Both linsang genera (Prionodon and the African Poiana) formerly were placed in the subfamily Viverrinae (of Viverridae), along with several other genera, but recent research suggests that their actual relationships may be somewhat different. The linsangs are remarkable for their morphological resemblance to cats, family Felidae, which is greater than in the other viverrids. As the relationship between linsangs and cats was thought to be rather distant (the two groups belonging to different families within the superfamily Feliformia), this was considered an example of convergent evolution. However, DNA analysis indicates that while the African linsangs (Poiana) are true viverrids closely related to the genets, the Asiatic linsangs (Prionodon) are not and may instead be the closest living relatives of the Felidae family. The similarities between Asiatic linsangs and cats are thus more likely to be due to common ancestry, while the similarities between the two genera of linsangs must be convergent.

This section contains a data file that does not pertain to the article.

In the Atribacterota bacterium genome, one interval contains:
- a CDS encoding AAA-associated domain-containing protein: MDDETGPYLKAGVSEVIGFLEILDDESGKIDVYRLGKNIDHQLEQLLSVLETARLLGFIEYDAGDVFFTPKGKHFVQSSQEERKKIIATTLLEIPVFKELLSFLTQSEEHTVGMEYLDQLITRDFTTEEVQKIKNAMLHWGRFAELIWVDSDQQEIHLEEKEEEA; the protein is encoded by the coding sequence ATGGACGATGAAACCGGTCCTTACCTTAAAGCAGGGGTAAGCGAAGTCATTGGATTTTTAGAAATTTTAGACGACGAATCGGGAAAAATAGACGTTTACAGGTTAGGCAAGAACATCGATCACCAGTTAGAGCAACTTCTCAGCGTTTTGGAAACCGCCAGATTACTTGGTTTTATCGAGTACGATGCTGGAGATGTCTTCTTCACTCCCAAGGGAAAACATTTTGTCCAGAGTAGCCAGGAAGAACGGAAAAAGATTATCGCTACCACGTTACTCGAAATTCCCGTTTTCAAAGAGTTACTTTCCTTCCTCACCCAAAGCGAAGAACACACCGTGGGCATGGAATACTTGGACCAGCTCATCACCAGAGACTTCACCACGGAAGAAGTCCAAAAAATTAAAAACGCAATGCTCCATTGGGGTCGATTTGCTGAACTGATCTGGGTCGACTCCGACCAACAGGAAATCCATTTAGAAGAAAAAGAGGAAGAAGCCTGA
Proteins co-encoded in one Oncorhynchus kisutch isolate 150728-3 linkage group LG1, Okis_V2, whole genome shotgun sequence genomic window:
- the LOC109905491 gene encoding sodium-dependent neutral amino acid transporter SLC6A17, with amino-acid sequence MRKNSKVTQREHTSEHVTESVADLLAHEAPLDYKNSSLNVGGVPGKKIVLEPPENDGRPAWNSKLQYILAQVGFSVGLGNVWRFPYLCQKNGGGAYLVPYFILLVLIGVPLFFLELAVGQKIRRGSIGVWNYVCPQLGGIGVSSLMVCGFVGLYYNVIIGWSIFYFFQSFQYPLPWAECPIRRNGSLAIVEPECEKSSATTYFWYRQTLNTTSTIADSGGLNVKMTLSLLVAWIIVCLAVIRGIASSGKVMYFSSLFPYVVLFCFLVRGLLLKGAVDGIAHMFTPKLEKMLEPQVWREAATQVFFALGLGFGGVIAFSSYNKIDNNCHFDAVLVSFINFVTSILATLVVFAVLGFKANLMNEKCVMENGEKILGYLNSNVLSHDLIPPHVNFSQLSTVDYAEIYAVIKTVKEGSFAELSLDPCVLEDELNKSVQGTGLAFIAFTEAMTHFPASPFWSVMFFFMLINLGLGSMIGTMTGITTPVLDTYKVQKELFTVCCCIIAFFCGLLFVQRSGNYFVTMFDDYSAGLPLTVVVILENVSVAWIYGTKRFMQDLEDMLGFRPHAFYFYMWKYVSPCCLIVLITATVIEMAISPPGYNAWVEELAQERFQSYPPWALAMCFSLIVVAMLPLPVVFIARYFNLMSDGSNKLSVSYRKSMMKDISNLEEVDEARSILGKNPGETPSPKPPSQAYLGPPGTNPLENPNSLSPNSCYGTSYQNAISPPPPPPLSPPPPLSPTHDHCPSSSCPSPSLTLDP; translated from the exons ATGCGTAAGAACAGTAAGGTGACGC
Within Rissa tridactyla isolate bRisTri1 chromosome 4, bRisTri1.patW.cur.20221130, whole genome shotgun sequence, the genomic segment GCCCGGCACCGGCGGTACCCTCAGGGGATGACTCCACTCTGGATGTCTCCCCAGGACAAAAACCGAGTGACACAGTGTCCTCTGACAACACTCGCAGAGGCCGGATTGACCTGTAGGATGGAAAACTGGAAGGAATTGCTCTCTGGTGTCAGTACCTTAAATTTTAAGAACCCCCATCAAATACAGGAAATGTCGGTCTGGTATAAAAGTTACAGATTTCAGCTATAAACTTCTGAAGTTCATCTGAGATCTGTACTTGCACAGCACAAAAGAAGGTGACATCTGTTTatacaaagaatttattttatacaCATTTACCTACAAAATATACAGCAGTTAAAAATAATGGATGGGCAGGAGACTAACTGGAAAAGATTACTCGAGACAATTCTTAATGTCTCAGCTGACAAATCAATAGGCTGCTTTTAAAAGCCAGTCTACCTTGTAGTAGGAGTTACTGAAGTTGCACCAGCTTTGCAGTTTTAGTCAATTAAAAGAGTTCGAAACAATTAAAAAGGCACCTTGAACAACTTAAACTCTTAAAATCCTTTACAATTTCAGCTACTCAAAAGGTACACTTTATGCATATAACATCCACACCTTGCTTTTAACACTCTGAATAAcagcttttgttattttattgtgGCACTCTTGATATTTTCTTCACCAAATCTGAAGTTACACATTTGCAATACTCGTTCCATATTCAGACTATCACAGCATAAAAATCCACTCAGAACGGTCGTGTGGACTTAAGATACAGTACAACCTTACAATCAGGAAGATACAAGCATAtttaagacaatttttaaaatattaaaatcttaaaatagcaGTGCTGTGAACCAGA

The name linsang is from Javanese linsang or wlinsang, which used to be wrongly translated as "otter" in English dictionaries. Linsangs are nocturnal, generally solitary tree dwellers. They are carnivorous, eating squirrels and other rodents, small birds, lizards and insects. Typical size is a little over 30cm (1 foot), with a tail that more than doubles that length. Bodies are long, with short legs, giving a low appearance. All species have yellowish bodies with black markings (stripes, blotches and spots), though the distribution and nature of the markings varies between species.
The species of Asiatic linsang are: